Fashion Victims Dress at the Court of Louis XVI and Marie-Antoinette Kimberly Chrisman-Campbell

Publication date:
26 Mar 2015
Yale University Press
352 pages: 279 x 229mm
230 color + 20 b-w illus.
Sales territories:

A thoughtful, lavishly illustrated, and highly readable account of the fabulous French fashion world in the pre-Revolutionary period

This engrossing book chronicles one of the most exciting, controversial, and extravagant periods in the history of fashion: the reign of Louis XVI and Marie-Antoinette in 18th-century France. Kimberly Chrisman-Campbell offers a carefully researched glimpse into the turbulent era’s sophisticated and largely female-dominated fashion industry, which produced courtly finery as well as promoted a thriving secondhand clothing market outside the royal circle. She discusses in depth the exceptionally imaginative and uninhibited styles of the period immediately before the French Revolution, and also explores fashion’s surprising influence on the course of the Revolution itself. The absorbing narrative demonstrates fashion’s crucial role as a visible and versatile medium for social commentary, and shows the glittering surface of 18th-century high society as well as its seedy underbelly.
Fashion Victims presents a compelling anthology of trends, manners, and personalities from the era, accompanied by gorgeous fashion plates, portraits, and photographs of rare surviving garments. Drawing upon documentary evidence, previously unpublished archival sources, and new information about aristocrats, politicians, and celebrities, this book is an unmatched study of French fashion in the late 18th century, providing astonishing insight, a gripping story, and stylish inspiration.

More about this title

For a look inside Fashion Victims: Dress at the Court of Louis XVI and Marie-Antoinette visit the YaleBooks blog.

Kimberly Chrisman-Campbell is an independent scholar.

"Anyone interested in social and political history, in art and in dress, will learn much from this book. It is lively and well-written, with the high-quality design and attention to detail of Yale University Press: the illustrations, including paintings, fashion plates, extant garments and some beautiful textiles, are sumptuous."—Aileen Ribeiro, Art Newspaper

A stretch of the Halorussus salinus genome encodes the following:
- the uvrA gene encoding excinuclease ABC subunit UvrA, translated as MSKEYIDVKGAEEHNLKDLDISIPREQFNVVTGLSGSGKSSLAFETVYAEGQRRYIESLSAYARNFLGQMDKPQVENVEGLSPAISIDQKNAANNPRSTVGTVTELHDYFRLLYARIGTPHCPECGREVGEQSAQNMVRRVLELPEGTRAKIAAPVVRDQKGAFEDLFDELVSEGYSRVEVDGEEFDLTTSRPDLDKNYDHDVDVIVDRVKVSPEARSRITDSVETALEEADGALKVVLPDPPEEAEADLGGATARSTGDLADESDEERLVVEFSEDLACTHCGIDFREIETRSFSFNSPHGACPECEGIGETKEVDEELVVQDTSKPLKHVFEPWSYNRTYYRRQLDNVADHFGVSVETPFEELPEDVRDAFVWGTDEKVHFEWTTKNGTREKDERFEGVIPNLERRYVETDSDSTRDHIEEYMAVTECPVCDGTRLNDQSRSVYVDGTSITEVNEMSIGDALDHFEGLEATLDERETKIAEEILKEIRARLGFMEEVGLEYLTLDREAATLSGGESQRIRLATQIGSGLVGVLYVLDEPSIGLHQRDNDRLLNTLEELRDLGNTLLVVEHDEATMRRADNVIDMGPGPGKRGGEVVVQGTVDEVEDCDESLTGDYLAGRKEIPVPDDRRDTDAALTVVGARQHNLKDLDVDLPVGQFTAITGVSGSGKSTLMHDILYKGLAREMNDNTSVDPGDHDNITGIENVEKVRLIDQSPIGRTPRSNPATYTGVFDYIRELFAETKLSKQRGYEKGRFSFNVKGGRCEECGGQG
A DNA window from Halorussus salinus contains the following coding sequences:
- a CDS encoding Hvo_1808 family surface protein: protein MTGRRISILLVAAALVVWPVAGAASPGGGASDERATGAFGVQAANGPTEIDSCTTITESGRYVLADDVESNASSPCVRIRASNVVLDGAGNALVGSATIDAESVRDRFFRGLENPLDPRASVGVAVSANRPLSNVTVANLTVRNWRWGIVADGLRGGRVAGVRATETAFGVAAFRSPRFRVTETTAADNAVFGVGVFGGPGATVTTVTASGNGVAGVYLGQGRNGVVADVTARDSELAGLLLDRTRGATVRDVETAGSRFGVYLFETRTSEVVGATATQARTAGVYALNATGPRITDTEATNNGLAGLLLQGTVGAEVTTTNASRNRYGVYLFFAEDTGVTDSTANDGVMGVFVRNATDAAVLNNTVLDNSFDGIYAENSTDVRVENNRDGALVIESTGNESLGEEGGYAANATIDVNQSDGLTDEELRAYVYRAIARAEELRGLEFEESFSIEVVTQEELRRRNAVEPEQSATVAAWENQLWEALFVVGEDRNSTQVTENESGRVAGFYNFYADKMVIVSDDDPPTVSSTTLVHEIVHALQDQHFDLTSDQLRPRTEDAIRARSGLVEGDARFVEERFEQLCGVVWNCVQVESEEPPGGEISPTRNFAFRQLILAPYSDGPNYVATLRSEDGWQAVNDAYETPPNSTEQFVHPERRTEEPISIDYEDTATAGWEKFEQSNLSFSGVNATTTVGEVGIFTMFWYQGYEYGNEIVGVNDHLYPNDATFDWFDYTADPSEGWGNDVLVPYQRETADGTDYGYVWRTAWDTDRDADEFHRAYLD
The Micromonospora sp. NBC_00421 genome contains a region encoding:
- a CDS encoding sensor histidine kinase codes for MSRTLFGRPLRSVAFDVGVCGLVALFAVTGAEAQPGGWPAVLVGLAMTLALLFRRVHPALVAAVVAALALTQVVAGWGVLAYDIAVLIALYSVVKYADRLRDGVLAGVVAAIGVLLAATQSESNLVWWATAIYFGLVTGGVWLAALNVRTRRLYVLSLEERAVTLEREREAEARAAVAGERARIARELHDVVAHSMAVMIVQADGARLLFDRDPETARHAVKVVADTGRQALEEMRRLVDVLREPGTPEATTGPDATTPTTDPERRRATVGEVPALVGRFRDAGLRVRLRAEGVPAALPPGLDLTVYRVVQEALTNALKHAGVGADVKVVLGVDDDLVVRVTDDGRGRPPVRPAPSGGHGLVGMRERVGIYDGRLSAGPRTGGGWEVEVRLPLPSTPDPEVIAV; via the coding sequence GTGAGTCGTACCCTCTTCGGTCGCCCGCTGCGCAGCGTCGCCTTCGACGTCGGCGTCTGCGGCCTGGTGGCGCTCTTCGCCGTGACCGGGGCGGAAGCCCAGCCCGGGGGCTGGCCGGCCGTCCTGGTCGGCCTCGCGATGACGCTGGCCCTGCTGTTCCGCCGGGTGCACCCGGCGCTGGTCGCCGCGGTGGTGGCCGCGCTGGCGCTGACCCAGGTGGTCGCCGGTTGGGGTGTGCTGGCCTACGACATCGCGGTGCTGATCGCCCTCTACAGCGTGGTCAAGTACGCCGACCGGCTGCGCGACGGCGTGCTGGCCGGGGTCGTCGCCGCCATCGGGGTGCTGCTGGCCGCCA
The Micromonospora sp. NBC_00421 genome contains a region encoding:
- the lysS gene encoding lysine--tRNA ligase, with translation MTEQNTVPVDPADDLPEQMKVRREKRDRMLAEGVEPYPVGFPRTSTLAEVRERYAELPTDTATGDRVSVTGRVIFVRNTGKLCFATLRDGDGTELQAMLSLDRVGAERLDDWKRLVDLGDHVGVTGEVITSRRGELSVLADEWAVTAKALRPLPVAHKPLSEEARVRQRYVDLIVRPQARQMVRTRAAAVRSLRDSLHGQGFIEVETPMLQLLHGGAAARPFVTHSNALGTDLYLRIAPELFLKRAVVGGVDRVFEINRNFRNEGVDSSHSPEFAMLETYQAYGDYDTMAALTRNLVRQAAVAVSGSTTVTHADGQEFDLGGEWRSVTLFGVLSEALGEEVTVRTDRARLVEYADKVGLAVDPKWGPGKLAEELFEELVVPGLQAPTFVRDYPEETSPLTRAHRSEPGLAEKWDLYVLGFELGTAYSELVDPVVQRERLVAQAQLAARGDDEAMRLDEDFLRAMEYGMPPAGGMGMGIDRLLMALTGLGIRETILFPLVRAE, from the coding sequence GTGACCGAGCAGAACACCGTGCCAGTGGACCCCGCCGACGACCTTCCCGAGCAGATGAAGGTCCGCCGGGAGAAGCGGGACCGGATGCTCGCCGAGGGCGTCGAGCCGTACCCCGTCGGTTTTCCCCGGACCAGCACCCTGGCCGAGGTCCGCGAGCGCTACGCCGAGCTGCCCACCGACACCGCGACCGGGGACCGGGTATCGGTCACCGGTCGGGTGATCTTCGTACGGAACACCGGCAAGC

"Illustrated with beautiful images of fashion plates, portraits, and photographs of rare surviving garments, this thoroughly researched book is highly recommended for readers who are interested in the social and costume history of the 18th century."—Library Journal, Starred Review

"18th century France just before the Revolution was a world of unbridled extravagance and stark contrasts. . . . This incisive book gives us a glimpse into the sophisticated fashion industry of the time, as well as insights into the role of fashion in social commentary and during the Revolution itself."—Juanita Coulson, The Lady

". . . as a pithy dissection of fashion's history – a history that undeniably informs the luxury industry today – it makes compelling reading."—Alexander Fury, the Independent

"Scholars from different disciplines and the general public are likely to enjoy this book, as it is both an enjoyable read and one that delves deeply into a topic that can all too easily be trivialised and ridiculed. . . . While the gowns Chrisman-Campbell describes are said to privilege 'surface over substance,' the same criticism does not apply to her book, which has immense worth and depth."—Anne Bissonnette, Burlington

Winner of the 2016 Millia Davenport Publication Award sponsored by the Costume Society of America